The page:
Examining Multiple Routes to Emotional Memory Bias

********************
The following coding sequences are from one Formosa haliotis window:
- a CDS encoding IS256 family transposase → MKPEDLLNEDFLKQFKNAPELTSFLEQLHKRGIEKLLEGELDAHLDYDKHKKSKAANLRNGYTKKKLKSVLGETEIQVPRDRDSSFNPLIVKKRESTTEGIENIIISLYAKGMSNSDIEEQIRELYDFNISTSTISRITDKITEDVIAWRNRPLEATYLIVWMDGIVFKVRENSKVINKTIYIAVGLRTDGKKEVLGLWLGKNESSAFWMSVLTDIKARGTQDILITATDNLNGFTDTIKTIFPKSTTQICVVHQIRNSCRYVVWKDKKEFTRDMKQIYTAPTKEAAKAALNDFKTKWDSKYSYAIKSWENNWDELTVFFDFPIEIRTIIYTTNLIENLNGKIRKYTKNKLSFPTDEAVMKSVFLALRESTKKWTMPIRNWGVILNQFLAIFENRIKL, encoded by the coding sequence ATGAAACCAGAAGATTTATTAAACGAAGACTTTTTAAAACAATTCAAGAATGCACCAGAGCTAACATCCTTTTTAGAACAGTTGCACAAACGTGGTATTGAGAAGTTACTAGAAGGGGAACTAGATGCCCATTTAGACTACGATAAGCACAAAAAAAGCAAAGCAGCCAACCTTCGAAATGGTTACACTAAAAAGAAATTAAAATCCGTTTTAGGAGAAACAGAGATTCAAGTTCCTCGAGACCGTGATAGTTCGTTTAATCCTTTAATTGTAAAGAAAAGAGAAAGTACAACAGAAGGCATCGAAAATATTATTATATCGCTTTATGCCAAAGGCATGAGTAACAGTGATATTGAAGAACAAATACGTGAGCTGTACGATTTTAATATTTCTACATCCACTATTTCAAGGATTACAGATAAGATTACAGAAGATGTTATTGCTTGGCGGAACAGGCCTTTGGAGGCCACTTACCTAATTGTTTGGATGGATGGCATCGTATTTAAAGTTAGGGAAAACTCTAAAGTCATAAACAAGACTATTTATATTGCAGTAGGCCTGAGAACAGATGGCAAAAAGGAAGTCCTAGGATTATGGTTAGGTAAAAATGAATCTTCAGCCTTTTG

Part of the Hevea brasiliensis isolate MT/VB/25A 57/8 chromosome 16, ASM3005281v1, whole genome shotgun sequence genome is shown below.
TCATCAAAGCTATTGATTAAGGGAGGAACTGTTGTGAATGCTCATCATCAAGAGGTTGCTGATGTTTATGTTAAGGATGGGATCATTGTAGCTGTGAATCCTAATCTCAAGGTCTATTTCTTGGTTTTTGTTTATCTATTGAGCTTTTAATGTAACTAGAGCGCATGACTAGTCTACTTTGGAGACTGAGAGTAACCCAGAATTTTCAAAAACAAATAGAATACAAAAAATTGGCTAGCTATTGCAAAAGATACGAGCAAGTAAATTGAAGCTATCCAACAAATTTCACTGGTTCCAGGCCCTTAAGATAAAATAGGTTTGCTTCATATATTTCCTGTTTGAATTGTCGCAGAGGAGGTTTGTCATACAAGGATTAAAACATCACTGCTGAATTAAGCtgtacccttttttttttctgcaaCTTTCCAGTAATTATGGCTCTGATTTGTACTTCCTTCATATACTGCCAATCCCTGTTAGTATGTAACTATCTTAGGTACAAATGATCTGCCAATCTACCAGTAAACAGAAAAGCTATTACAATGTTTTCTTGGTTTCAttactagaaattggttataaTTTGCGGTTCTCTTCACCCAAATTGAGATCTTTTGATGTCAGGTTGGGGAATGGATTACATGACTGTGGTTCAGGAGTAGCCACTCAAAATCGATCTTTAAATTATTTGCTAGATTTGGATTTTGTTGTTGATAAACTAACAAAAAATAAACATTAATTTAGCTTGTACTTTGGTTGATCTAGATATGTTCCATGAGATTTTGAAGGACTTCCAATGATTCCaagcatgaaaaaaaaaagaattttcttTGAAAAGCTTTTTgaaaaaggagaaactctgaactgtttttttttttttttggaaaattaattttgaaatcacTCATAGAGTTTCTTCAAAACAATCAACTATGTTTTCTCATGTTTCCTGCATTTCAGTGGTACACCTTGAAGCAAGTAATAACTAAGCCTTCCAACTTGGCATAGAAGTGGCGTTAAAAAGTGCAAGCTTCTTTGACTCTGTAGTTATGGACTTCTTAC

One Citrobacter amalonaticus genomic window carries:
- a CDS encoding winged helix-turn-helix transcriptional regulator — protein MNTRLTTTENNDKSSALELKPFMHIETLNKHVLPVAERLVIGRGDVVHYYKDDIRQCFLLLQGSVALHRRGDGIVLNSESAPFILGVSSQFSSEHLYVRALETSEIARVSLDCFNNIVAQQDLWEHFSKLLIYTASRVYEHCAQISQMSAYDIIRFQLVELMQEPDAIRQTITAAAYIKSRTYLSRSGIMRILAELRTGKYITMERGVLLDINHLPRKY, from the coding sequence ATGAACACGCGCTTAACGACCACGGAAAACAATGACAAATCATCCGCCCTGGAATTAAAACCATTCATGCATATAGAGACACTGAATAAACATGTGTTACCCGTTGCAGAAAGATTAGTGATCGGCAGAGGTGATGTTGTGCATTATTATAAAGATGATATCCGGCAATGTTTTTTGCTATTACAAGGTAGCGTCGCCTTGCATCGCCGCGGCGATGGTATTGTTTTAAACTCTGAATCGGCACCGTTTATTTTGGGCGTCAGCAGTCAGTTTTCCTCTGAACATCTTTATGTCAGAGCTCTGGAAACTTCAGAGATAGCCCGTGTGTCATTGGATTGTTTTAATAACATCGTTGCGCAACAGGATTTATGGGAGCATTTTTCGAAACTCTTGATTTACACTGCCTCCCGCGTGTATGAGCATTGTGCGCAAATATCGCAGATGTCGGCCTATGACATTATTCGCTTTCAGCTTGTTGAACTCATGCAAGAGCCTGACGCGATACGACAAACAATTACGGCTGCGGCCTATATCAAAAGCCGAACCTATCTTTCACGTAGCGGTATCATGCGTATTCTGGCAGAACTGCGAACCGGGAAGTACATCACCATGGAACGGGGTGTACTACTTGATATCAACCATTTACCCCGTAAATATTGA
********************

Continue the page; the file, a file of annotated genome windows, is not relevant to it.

Emotions play a fundamental role in how we remember the past. Decades of neuroscience research have uncovered the neural mechanisms that help explain why we selectively remember emotional experiences, often at the expense of more neutral ones. What remains less understood, however, are the factors that govern biased access to certain emotional memories over others. Discerning such effects can provide insight to aberrant memory biases that perpetuate psychopathological symptoms in a wide range of clinical disorders. Here I present three different routes to emotional memory bias, stemming from factors at encoding, consolidation, or retrieval that selectively influence what we remember from the past and how we remember it. First, I tested the influence of spatial proximity during initial exposure to threatening stimuli, finding that threats encountered in near space activate a distinct neural fear circuit that predicts enhanced reinstatement the next day. Second, I tested the influence of mood during consolidation, finding that mood after encoding retroactively strengthens mood-congruent content into long-term memory. Third, I tested how memories can be modified at retrieval by manipulating conceptual and perceptual features of the remembered event, finding that these two forms of reconstruction recruit distinct neural profiles. Finally, I summarize how these studies inform memory biases in mood disorders, while also discussing related work on emotion representation and dispositional biases in retrieval tendencies.
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